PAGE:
- What is the date of the source?
- Who wrote/created it?
- Do you know anything about the author?
- What type of source is it? (Letter, report, newspaper, telegram, diagram, photograph, memorandum, statistical data)
- What is the source saying/showing?
- Check the meaning of any words you are unsure about.
- How useful is this information, does it support what you know already?
- What can you infer (information which is not directly stated)?
- What type of enquiry would be this record be useful for?
- Does the document show the writer’s opinions/values?
- Are there any clues about the intended audience for the document?
- Why was the document created?
- Does it have any limitations or gaps?
- Does it link to other sources in this group?
- Does it share the same ideas, attitudes, and arguments?
- How would you explain any differences between these documents?
Suggested enquiry questions using documents in this collection
Ensure that students refer to specific named documents as part of any enquiry. Break the class up into groups and get students to feedback and/or annotate at a white board which sources could be relevant to any of these suggested enquiries:
- For what reasons did people choose to migrate from British colonies to Britain after the Second World War?
- How and why did the British government prepare for the arrivals on the Empire Windrush?
- Where did the first Empire Windrush arrivals find work and settle?
- Why and what arrangements were made for the reception of V.W.s [European Voluntary Workers] and ex-Polish servicemen?
- What do the documents reveal about attitudes towards migrants and the experience of migrants living in Britain in the 1950s and 1960s?
- How did government legislation in Britain impact on migrants coming to Britain in the 1960s and 1970s?
- Select THREE sources that you have found most interesting/shocking/surprising and compare with a partner/discuss in class.
- Use the documents here, the Background, and your own research to create a timeline entitled: ‘Migration in Modern Britain from 1905 (Aliens Act) to the present’.
- Listen to the oral testimonies provided in the external links below from the British Library and London Docklands Museum. How to these deepen our understanding of the documents concerning experience of the Empire Windrush arrivals and later migrants? Discuss in class.
- Use appropriate documents from this collection to provide a national context for your own GCSE historic environment local migrant case study from 1940s-1960s.
Commonwealth migration to Britain
Migration from the Caribbean to Britain, symbolised by the arrival of the Empire Windrush, hides the fact that there had already been a long tradition of men and women emigrating from islands such as Jamaica to work in Central and South America and the United States. The Caribbean economy, heavily reliant on the export of agricultural products, was an economy where labour was cheap and unemployment rates high, so seeking seasonal work, particularly in the US, was normal. After the Second World War, there was a dramatic reduction in the requirement for Caribbean labour in the US, and this was an important push factor for the arrival of Caribbean men and women to Britain from the late 1940s and early 1950s. In addition, there was more familiarity with Britain, as during the Second World War people from the Caribbean had come to serve in the war. In the wake of the arrival of the Empire Windrush, consideration was given by British officials to restrict further arrivals; however, there was resistance, most notably from the Governor of Jamaica, who could see the tough economic conditions people were operating under and acknowledged that people were British subjects and had only recently contributed to the war effort.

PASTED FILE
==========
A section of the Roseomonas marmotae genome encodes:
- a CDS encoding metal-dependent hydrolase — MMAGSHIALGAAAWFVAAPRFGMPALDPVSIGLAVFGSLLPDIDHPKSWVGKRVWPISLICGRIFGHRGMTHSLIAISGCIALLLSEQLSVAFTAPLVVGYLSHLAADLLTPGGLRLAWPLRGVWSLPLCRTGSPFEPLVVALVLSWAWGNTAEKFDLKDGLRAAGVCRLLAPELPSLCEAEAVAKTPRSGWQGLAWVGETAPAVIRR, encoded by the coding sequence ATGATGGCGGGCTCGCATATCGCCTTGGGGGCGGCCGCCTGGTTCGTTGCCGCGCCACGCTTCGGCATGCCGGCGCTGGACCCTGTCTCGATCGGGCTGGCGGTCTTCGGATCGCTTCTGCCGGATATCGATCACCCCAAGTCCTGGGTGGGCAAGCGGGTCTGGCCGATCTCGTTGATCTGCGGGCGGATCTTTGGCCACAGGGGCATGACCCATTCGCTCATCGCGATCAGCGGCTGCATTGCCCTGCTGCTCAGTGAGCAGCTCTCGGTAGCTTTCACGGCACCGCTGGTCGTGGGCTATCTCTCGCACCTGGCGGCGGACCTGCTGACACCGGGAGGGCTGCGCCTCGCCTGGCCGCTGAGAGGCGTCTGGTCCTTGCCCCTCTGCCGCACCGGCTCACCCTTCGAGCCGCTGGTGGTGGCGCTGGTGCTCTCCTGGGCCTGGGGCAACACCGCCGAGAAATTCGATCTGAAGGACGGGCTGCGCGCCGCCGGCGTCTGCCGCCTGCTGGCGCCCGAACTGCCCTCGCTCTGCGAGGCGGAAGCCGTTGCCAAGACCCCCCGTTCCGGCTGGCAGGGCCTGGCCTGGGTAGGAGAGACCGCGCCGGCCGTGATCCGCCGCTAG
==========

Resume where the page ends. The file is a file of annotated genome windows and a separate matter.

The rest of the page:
British cities needed rebuilding after the devastation of five years of bombing. Britain also had to recruit a huge number of workers to support the newly founded Welfare State and to rebuild its infrastructure.
There was a significant demand for labour which came not only from the Caribbean but also from mainland Europe, Ireland, India, and Pakistan. However, it was opposition to Commonwealth and empire immigration that stood out, with a reluctance for example to accept skilled Caribbean labour. While wanting to allow entry to white people from the old Commonwealth, the government did not want to appear racist in any plans to restrict immigration from elsewhere in the empire and Commonwealth as governments of the newly emerging black Commonwealth took offence at moves to restrict movement to Britain from their respective countries while not applying the same rules to those from the white Commonwealth.
European Volunteer Workers Scheme and Polish resettlement
There was also the question of European migration. Polish troops who fought alongside the western allies chose not to return to Poland. In 1946, the British Foreign secretary announced that the Polish Resettlement Corps was to be formed as a body of the British Army whereby any Pole who served under the British would be discharged from the Polish Army and could enlist as a British soldier until demobilization. Wives and dependents were brought to Britain to join them. The Polish Resettlement Bill was drawn up in 1946 and the Act was passed in 1947. It was the first ever mass immigration legislation passed by Parliament in Britain and allowed over 200,000 Poles to remain in the United Kingdom.
The Polish Resettlement Corps was disbanded in 1949. During its short-lived existence, it brought about the reunion of families and integration into British society for displaced Poles. It was these Poles who established the Polish communities throughout the United Kingdom.